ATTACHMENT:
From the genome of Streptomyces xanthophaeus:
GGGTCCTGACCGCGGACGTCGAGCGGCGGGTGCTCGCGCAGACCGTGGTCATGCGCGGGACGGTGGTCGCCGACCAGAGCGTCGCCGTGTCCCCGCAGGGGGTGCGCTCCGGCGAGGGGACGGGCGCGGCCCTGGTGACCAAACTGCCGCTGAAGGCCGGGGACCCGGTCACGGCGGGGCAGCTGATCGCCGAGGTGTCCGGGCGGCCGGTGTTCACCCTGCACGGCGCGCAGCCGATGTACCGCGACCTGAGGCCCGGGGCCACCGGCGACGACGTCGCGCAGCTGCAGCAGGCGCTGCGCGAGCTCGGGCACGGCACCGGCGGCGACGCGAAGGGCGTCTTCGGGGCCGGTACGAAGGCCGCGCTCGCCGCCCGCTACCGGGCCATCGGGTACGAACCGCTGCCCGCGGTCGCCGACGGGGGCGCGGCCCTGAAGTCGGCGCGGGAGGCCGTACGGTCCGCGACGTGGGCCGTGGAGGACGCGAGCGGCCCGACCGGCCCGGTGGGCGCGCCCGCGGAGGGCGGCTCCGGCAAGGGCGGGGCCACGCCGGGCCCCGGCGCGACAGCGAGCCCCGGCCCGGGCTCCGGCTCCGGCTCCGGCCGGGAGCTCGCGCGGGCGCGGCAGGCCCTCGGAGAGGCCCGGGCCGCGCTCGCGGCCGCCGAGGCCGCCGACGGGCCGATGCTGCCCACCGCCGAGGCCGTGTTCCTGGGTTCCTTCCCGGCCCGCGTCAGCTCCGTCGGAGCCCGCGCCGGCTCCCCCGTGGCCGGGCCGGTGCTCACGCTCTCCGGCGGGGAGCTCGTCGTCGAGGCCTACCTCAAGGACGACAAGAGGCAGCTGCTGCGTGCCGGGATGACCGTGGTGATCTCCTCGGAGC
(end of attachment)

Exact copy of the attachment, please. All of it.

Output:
From the genome of Streptomyces xanthophaeus:
GGGTCCTGACCGCGGACGTCGAGCGGCGGGTGCTCGCGCAGACCGTGGTCATGCGCGGGACGGTGGTCGCCGACCAGAGCGTCGCCGTGTCCCCGCAGGGGGTGCGCTCCGGCGAGGGGACGGGCGCGGCCCTGGTGACCAAACTGCCGCTGAAGGCCGGGGACCCGGTCACGGCGGGGCAGCTGATCGCCGAGGTGTCCGGGCGGCCGGTGTTCACCCTGCACGGCGCGCAGCCGATGTACCGCGACCTGAGGCCCGGGGCCACCGGCGACGACGTCGCGCAGCTGCAGCAGGCGCTGCGCGAGCTCGGGCACGGCACCGGCGGCGACGCGAAGGGCGTCTTCGGGGCCGGTACGAAGGCCGCGCTCGCCGCCCGCTACCGGGCCATCGGGTACGAACCGCTGCCCGCGGTCGCCGACGGGGGCGCGGCCCTGAAGTCGGCGCGGGAGGCCGTACGGTCCGCGACGTGGGCCGTGGAGGACGCGAGCGGCCCGACCGGCCCGGTGGGCGCGCCCGCGGAGGGCGGCTCCGGCAAGGGCGGGGCCACGCCGGGCCCCGGCGCGACAGCGAGCCCCGGCCCGGGCTCCGGCTCCGGCTCCGGCCGGGAGCTCGCGCGGGCGCGGCAGGCCCTCGGAGAGGCCCGGGCCGCGCTCGCGGCCGCCGAGGCCGCCGACGGGCCGATGCTGCCCACCGCCGAGGCCGTGTTCCTGGGTTCCTTCCCGGCCCGCGTCAGCTCCGTCGGAGCCCGCGCCGGCTCCCCCGTGGCCGGGCCGGTGCTCACGCTCTCCGGCGGGGAGCTCGTCGTCGAGGCCTACCTCAAGGACGACAAGAGGCAGCTGCTGCGTGCCGGGATGACCGTGGTGATCTCCTCGGAGC